The gods had given me almost everything. But I let myself be lured into long spells of senseless and sensual ease. I surrounded myself with the smaller natures and the meaner minds. I became the spendthrift of my own genius, and to waste an eternal youth gave me a curious joy. Tired of being on the heights, I deliberately went to the depths in search for new sensation. What the paradox was to me in the sphere of thought, perversity became to me in the sphere of passion. Desire, at the end, was a malady, or a madness, or both. I grew careless of the lives of others. I took pleasure where it pleased me, and passed on. I forgot that every little action of the common day makes or unmakes character, and that therefore what one has done in the secret chamber one has some day to cry aloud on the housetop. I ceased to be lord over myself. I was no longer the captain of my soul, and did not know it.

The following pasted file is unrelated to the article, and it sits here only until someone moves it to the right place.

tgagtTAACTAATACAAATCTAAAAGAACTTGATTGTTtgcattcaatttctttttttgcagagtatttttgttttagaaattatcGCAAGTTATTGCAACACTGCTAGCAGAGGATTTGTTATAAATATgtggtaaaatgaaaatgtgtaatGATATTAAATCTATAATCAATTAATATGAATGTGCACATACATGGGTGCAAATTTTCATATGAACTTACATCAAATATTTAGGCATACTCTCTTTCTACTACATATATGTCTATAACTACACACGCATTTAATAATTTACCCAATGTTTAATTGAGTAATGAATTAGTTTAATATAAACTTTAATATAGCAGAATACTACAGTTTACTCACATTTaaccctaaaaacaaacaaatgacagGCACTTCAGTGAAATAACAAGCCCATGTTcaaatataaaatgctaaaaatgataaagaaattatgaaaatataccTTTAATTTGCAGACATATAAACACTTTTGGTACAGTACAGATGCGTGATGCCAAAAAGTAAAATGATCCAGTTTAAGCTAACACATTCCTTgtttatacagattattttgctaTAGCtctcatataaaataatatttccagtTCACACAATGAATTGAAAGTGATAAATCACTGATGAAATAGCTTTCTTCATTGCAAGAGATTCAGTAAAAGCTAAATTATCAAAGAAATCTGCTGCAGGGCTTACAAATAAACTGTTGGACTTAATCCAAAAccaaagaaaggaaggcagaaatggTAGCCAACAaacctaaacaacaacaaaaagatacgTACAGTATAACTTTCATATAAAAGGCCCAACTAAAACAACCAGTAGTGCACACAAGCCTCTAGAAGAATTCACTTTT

Wilde desired to live a long life and produce great literary work, but he also loved pleasure. In the end, as he put it himself, “I allowed pleasure to dominate me. I ended in horrible disgrace.” Wilde died a broken man at the age of forty-six.
One of our family’s mottoes comes from the book Do Hard Things. As I tell my children, the path that leads to excellence is in fact often the most difficult, but if we persist in our efforts while going down difficult paths, over time they will become easier. This is not because the nature of the task has changed but because our ability to do it has grown.